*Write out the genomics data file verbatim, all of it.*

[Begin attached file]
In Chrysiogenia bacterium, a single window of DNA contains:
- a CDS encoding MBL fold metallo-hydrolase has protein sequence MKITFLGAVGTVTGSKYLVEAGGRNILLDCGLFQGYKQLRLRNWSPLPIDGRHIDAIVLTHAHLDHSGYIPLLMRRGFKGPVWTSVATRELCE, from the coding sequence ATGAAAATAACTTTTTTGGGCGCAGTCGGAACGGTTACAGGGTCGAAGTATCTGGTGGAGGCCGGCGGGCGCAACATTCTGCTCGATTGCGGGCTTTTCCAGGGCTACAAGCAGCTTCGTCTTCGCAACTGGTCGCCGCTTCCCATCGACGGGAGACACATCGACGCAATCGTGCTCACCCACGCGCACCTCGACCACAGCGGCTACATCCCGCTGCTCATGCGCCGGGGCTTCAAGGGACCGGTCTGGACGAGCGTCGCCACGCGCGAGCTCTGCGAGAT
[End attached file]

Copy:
In Chrysiogenia bacterium, a single window of DNA contains:
- a CDS encoding MBL fold metallo-hydrolase has protein sequence MKITFLGAVGTVTGSKYLVEAGGRNILLDCGLFQGYKQLRLRNWSPLPIDGRHIDAIVLTHAHLDHSGYIPLLMRRGFKGPVWTSVATRELCE, from the coding sequence ATGAAAATAACTTTTTTGGGCGCAGTCGGAACGGTTACAGGGTCGAAGTATCTGGTGGAGGCCGGCGGGCGCAACATTCTGCTCGATTGCGGGCTTTTCCAGGGCTACAAGCAGCTTCGTCTTCGCAACTGGTCGCCGCTTCCCATCGACGGGAGACACATCGACGCAATCGTGCTCACCCACGCGCACCTCGACCACAGCGGCTACATCCCGCTGCTCATGCGCCGGGGCTTCAAGGGACCGGTCTGGACGAGCGTCGCCACGCGCGAGCTCTGCGAGAT